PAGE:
Beyond Rule 37, however, the Court can still issue sanctions pursuant to its inherent sanctioning power. The Supreme Court has proclaimed that "the sanctioning scheme of the statute and the rules [do not] displace[] the [Court's] inherent power to impose sanctions for [] bad-faith conduct." Chambers, 501 U.S. at 46 (1991). Thus, the Court can still sanction bad faith behavior even if it does not fall within the conduct enumerated in Rule 37.

"In order to impose sanctions against [a party] under its inherent power, a court must make a specific finding that the [party] acted in bad faith.'" Crowe v. Smith, 151 F.3d 217, 236 (5th Cir. 1998) (quoting Chaves v. M/V Medina Star, 47 F.3d 153, 156 (5th Cir. 1995)) (internal quotation marks omitted). Furthermore, the Court has broad discretion "to fashion remedies suited to the misconduct." Smith & Fuller, P.A. v. Cooper Tire & Rubber Co., 685 F.3d 486, 488 (5th Cir. 2012) (quoting Pressey v. Patterson, 898 F.2d 1018, 1021 (5th Cir. 1990)). For severe sanctions, such as "striking pleadings or dismissal of a case, " "a finding of bad faith or willful misconduct [is required]." Id. However, "[l]esser sanctions do not require a finding of willfulness." Id. (citing Chilcutt v. United States, 4 F.3d 1313, 1323 n. 23 (5th Cir. 1993)).

During the hearing, counsel for the Defendants clarified the efforts he has made to contact Arroyo and Badaway. Counsel represented that the first time he ever tried to make contact with Arroyo was by letter. Counsel stated that he called Arroyo several times on his cellphone number, but has never actually spoke to him. Counsel further stated that he hired an investigator in January 2014 and that the investigator located Arroyo in Elizabeth, N.J. where he took a recorded statement. Counsel, however, has not used an investigator to attempt to locate Arroyo for the deposition and represented that he recently attempted to call the investigator but the investigator also did not returned his calls.

Moreover, counsel for the Defendants admitted that he agreed to the Consent Judgment, drafted the document, and filed it into the record. Counsel argued that he entered into the Consent Judgment because he believed that he could make contact with Arroyo, despite the fact that he never actually spoke to him and was only able to receive a recorded statement after he hired an investigator in January 2014.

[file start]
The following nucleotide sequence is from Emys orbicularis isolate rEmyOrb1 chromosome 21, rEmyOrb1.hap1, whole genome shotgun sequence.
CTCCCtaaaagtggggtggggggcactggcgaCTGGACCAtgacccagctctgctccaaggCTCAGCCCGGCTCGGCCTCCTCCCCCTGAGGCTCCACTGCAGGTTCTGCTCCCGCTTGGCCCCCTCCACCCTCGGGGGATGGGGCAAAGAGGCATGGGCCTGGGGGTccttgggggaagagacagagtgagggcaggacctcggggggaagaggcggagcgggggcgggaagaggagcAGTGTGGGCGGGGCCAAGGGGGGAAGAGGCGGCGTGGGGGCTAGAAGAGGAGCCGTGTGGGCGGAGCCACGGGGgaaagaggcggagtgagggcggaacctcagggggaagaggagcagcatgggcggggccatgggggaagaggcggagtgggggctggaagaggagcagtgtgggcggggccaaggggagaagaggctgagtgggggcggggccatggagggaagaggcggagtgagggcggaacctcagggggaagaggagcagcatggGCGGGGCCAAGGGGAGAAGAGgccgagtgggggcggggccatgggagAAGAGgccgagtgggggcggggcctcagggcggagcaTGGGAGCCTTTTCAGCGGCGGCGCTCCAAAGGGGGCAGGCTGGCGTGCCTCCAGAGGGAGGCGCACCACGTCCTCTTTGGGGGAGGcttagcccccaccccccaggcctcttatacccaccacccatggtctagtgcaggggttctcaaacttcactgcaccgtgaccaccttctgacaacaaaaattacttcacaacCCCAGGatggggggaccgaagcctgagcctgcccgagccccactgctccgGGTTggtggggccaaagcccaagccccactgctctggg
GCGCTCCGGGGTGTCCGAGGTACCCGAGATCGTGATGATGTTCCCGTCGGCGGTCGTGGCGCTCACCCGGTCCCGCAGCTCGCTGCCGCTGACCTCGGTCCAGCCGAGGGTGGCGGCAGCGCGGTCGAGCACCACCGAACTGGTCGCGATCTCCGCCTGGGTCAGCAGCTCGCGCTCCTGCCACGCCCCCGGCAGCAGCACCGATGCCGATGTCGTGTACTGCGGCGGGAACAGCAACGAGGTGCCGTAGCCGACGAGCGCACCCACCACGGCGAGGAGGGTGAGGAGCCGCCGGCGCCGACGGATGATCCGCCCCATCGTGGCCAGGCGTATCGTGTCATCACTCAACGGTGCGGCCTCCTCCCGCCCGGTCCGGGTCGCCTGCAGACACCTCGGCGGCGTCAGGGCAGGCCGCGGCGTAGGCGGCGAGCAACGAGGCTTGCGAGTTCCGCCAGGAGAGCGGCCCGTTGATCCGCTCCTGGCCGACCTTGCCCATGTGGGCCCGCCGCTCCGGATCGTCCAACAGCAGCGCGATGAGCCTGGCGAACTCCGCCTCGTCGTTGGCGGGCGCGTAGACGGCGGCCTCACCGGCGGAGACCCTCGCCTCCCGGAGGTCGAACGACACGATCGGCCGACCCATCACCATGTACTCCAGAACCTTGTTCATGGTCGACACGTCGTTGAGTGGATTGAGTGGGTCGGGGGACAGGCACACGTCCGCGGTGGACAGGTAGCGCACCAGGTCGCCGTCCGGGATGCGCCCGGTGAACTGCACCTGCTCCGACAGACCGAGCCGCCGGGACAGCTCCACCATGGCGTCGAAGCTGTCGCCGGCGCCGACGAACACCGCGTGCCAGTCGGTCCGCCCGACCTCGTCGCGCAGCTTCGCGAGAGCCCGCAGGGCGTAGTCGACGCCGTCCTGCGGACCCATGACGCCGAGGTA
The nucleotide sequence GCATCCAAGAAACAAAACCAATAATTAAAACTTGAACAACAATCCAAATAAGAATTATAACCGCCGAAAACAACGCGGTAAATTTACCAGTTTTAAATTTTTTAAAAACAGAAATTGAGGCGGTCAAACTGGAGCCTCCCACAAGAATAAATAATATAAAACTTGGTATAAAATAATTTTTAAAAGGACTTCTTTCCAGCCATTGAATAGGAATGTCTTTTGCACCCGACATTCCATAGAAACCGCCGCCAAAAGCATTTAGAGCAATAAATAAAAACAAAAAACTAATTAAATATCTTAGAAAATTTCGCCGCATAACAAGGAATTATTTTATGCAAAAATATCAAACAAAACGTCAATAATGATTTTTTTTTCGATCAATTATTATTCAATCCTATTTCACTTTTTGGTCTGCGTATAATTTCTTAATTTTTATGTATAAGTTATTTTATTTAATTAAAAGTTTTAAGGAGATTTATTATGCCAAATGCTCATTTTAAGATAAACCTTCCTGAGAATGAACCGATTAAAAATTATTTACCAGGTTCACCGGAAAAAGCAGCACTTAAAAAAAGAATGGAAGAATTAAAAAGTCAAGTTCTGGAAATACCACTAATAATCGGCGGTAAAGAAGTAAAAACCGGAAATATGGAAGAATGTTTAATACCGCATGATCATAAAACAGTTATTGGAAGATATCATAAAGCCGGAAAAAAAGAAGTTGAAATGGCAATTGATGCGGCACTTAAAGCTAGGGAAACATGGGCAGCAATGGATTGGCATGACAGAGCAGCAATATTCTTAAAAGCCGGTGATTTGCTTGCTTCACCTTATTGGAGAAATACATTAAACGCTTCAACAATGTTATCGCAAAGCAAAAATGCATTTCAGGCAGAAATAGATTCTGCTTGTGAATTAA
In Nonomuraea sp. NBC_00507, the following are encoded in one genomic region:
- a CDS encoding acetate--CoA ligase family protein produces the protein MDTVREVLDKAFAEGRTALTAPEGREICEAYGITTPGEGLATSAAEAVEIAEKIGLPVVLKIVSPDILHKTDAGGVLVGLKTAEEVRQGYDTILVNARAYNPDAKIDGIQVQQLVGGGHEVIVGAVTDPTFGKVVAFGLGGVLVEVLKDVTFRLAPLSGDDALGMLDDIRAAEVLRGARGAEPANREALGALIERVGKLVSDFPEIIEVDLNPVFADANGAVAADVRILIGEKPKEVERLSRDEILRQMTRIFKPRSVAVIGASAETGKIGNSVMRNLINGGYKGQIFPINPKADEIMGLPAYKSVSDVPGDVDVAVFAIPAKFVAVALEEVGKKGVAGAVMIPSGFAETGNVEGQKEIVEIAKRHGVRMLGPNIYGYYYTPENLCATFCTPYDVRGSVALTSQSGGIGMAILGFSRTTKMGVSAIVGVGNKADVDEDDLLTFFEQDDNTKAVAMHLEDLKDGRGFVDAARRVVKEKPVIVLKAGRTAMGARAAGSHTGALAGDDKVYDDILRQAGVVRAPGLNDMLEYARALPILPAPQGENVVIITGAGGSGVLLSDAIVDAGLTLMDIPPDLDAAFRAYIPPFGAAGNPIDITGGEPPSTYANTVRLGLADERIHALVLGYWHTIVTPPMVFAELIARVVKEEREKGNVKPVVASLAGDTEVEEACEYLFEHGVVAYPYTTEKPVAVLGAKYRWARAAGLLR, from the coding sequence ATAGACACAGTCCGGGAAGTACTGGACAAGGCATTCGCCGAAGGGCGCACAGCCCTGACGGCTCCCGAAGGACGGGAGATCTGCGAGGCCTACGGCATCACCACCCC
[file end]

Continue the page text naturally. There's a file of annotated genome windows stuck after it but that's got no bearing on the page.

When Plaintiff's counsel was asked who he believes is the cause of the problem, counsel stated that he believes it is ultimately the insurance company and that the insurance company should be subjected to sanctions. Counsel argued that the insurance company dictates the actions of counsel and that defense counsel has only done what his client has allowed him to do.

Despite Plaintiff's counsel's contention that the insurance company is at fault, the Court finds that the record indicates the opposite. Based on the record, counsel for the Defendants has failed to make contact with Arroyo, even though he represents Arroyo and planned to present Arroyo as a witness at trial. Counsel made a few attempts in the past to contact Arroyo, but his attempts were primarily limited to sending uncertified letters and unsuccessfully calling the same cellphone number. Counsel claims that he once hired an investigator to locate Arroyo, but counsel did not provide an affidavit evidencing this attempt. Additionally, counsel agreed to enter into a Consent Judgment that would, if enforceable, require him to produce Arroyo pursuant to a court order despite the fact that counsel was never successful in actually reaching Arroyo. Counsel treated the Consent Judgment as aspirational, rather than as an obligatory agreement. Based on the above, the Court would conclude that counsel for the Defendant is at fault for the failed attempt to depose the witnesses.

Nonetheless, counsel for the Plaintiff does not seek to hold defense counsel responsible for the failure. Conversely, counsel for the Plaintiff seeks to hold the insurance company responsible, even though counsel for the Defendant never stated that his attempts to produce the witnesses were stifled by his client. The goal of discovery is to ensure compliance, but in this case, sanctions against the insurance company would not promote the goal of compliance because the attorney is the reason for the problem at hand. As such, the Court concludes that sanctions are not appropriate in this matter and the Plaintiff's motion is denied as it was not sought regarding the lawyer's diligence.

IV. Conclusion

Accordingly,

IT IS ORDERED that Plaintiff's Motion for Contempt (R. Doc. 29) is DENIED.